“How shall I sing the Lord’s song in a strange land?” was the theme of a Porvoo Consultation on Diaspora and Migration in Uppsala, Sweden from 21 to 24 March 2012. The Consultation was attended by 22 members of the Porvoo Churches and observer churches.
In section b (iv) of the Porvoo Common Statement, members commit themselves “to welcome diaspora congregations into the life of the indigenous church for mutual enrichment.” In the light of increasing migration into northwest Europe and consequent ethnic diversity both in the indigenous churches and in what had been described as “diaspora congregations”, it was appropriate to consider this principle in a changing context.
The consultation heard case studies from representatives of Norwegian, Latvian and Chinese congregations inLondonand from Finnish and Sudanese Anglicans inFinland, and visited Finnish and Anglican churches inStockholmas well as aChurchofSwedenparish, hosting an Ethiopian Mekane Yesus (Lutheran) congregation. Both the presentations and the visits raised questions about the static and dynamic roles of culture and language for identity among migrants and diaspora communities.
Kristina Hellqvist, advisor to the Church of Sweden for refugee and integration issues, provided some statistics about migration in Europe, and a summary of some recent issues, and Barbara Moss from the Church of England Diocese in Europe spoke on “Challenges of Integration”, emphasizing that integration is not the same as assimilation; both the hosts and the new arrivals must be prepared to be transformed by the process.
The same theme was illustrated in the first of three bible studies ably led by Revd DrJohn Perumbalath, who presented the book of Ruth as an example of Naomi, on her return home, providing for the needs of Ruth, the young immigrant, for a home and security. The second bible study, from 1 Peter, identified the theme “Christians in Exile” as applied to diaspora congregations then and now, pointing out that all Christians are migrants in the sense of being people on a journey: they have not yet arrived, and never should – a message echoed in the final statement of Mika Pajunen’s account of Finnish Anglicans: “Our story is not over – keep moving!”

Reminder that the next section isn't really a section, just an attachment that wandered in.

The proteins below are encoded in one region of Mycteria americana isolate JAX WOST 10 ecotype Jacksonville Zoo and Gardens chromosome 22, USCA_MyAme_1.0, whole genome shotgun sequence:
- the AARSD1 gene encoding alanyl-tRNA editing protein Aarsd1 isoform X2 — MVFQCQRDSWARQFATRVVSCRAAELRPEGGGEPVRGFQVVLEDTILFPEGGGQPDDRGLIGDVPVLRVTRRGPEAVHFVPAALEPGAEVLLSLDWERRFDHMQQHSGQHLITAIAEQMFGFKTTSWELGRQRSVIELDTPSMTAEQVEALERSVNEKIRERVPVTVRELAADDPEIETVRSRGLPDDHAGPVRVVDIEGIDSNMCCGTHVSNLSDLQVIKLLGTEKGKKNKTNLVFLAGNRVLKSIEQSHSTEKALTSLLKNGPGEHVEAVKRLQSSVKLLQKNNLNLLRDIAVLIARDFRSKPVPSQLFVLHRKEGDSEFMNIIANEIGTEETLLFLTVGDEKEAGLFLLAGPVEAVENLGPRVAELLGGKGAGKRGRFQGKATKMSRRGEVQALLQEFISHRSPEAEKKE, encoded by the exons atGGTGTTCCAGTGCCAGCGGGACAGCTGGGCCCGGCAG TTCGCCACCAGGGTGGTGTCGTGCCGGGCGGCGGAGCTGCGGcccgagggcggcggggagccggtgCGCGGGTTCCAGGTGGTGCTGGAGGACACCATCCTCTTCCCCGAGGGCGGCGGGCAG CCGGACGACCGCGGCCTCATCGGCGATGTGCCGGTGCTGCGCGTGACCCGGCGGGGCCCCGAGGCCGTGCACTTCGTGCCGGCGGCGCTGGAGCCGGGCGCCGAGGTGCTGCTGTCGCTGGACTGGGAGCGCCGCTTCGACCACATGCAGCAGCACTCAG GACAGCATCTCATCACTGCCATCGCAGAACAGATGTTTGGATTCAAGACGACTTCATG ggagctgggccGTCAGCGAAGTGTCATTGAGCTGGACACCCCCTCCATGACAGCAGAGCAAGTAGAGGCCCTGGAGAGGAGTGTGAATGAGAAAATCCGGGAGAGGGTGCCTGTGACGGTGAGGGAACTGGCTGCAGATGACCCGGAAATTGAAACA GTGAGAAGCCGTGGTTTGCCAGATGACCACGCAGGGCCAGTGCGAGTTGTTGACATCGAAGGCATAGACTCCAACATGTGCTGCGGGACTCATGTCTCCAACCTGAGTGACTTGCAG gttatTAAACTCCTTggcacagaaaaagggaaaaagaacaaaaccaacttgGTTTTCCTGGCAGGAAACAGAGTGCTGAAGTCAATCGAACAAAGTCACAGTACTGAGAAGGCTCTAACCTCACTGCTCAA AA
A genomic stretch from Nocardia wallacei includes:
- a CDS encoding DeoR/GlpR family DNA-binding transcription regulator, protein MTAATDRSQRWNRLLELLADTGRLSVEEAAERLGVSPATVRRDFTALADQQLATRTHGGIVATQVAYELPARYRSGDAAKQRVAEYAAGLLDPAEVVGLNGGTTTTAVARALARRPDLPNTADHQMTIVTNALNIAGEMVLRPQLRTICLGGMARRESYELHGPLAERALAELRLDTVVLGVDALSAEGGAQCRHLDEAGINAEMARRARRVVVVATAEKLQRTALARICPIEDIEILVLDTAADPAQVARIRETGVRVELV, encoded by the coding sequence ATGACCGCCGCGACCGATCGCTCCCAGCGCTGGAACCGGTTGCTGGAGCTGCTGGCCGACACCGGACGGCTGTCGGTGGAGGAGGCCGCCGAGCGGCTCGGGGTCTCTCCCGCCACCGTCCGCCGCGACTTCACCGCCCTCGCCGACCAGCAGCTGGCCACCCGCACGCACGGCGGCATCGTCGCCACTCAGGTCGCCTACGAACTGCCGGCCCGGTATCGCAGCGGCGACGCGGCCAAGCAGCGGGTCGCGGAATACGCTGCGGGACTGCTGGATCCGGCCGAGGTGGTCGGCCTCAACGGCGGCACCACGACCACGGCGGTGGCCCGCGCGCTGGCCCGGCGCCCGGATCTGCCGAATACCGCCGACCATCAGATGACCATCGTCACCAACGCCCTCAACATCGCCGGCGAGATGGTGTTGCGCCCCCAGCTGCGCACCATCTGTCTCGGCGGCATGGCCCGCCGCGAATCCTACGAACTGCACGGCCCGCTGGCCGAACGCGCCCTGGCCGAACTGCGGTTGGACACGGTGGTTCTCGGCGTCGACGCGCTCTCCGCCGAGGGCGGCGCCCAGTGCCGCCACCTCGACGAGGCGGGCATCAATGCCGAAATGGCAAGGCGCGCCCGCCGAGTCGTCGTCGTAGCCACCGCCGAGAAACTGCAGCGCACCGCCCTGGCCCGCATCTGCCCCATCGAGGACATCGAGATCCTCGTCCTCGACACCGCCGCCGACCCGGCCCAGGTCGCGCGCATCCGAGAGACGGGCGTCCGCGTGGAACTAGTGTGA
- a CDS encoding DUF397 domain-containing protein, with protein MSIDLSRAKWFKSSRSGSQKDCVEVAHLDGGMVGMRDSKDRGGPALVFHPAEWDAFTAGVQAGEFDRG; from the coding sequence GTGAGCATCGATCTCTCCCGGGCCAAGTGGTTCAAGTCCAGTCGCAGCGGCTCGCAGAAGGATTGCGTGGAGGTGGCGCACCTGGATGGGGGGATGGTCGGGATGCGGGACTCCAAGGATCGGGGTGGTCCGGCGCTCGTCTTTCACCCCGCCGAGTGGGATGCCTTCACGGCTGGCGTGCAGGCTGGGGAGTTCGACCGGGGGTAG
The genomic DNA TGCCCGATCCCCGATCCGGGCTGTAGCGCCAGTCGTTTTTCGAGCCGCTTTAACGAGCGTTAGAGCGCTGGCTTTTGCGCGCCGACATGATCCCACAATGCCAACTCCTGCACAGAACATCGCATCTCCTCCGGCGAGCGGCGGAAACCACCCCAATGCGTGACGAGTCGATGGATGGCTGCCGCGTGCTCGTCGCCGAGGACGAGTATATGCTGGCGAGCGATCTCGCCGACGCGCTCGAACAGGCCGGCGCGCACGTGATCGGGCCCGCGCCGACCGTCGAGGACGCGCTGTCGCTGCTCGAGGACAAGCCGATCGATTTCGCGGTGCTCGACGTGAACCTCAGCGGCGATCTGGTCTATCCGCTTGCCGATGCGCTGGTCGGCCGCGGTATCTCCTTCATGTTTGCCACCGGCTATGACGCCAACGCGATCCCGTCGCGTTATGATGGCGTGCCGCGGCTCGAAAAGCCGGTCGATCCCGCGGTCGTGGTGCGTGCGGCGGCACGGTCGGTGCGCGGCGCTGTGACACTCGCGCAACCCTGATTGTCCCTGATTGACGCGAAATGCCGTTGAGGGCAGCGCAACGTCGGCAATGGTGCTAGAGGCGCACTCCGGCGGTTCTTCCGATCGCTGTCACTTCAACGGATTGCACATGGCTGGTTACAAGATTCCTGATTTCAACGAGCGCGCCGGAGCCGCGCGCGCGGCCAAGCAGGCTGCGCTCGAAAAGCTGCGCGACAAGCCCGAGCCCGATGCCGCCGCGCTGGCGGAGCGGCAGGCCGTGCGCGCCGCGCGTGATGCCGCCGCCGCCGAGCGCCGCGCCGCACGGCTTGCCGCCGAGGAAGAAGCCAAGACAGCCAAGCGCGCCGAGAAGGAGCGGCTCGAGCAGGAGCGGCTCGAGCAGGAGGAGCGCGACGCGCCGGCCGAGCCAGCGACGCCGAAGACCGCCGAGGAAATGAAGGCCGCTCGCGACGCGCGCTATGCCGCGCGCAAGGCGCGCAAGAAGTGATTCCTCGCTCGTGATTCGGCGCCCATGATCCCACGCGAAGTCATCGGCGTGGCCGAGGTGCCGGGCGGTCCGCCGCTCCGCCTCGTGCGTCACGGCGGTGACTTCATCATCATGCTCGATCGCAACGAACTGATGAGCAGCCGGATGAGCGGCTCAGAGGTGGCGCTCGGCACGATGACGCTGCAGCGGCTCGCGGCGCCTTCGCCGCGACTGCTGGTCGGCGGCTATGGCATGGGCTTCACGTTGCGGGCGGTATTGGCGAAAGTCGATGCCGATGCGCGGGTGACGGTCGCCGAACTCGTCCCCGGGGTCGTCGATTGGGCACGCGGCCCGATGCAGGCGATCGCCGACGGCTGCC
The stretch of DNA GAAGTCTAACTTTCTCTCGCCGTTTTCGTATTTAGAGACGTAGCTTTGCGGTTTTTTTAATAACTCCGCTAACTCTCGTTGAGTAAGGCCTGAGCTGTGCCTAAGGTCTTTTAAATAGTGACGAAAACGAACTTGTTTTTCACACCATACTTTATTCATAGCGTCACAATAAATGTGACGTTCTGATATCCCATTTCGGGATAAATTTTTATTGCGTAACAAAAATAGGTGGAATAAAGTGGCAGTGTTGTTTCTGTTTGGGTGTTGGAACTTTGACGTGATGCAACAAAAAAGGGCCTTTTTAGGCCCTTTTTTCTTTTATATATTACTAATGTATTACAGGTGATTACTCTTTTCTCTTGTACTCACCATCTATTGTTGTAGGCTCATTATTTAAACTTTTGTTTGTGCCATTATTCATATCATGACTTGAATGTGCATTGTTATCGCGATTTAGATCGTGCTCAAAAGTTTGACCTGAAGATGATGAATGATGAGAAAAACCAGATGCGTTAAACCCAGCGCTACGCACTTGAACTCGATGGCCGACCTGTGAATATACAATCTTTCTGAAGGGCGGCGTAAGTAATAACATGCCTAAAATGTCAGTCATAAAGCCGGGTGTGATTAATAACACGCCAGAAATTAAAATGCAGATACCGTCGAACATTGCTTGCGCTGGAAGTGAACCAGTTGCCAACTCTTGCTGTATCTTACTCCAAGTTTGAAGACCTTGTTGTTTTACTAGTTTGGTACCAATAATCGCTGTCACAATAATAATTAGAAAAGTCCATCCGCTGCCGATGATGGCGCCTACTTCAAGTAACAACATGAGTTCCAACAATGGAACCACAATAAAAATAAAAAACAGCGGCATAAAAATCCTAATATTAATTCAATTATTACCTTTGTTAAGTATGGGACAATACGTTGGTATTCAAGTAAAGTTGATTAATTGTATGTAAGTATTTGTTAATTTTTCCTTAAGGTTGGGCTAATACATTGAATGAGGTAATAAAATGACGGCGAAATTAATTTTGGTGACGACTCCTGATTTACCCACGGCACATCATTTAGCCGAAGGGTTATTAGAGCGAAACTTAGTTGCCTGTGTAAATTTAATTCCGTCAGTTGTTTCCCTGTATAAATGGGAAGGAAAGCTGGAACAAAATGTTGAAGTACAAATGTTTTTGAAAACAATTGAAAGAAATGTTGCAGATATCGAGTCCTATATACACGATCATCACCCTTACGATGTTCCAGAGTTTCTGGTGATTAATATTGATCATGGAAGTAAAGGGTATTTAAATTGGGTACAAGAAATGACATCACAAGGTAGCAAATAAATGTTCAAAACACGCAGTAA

The talks and visits were supplemented by discussions in small groups and workshops on three themes:
- The significance of different causes of migration for the particular identities of diaspora congregations;
- Diaspora congregations becoming part of the indigenous churches;
- Challenges raised by second-generation members of diaspora congregations.
Keynote listeners Bishops Jana Jeruma Grinberga (LutheranChurchinGreat Britain) andDavid Hamid(ChurchofEngland Diocesein Europe) and Revd Dr Christopher Meakin (ChurchofSweden) attended the small groups and workshops, and summarized the highlights of the proceedings.
1. To ask the Porvoo Contact Group:
- to explore how the sharing of stories, including biblical narratives, which has been such an important part of this consultation, may be brought to a wider audience;
- to find ways of encouraging further theological reflection;
- and to develop and collate appropriate resources for our member churches.
2. To ask the Porvoo churches, in collaboration with their national ecumenical instruments, to collect existing guidelines or draw up new ones for the sharing of church buildings and other resources, including sample contracts and other working agreements, in order to identify and inform about good practice.
3. Recognizing that changing patterns of migration have led to the formation of gathered congregations within Porvoo churches with a geographical parochial system, to ask those churches to reflect on how members of these diaspora congregations may be welcomed into membership of the host church in the place where they worship together.
4. To ask the Porvoo churches:
- to encourage their clergy and ordinands to become competent in engaging with cultural differences;
- to build up databases of deacons, priests and pastors able to minister in languages other than the majority languages and English;
- to ensure that the speakers of these languages can find, in their own languages, access to this information.
5. To encourage host and migrant congregations to become involved together in the local ecumenical scene as equal partners with their Christian brothers and sisters, sharing their gifts for mutual enrichment.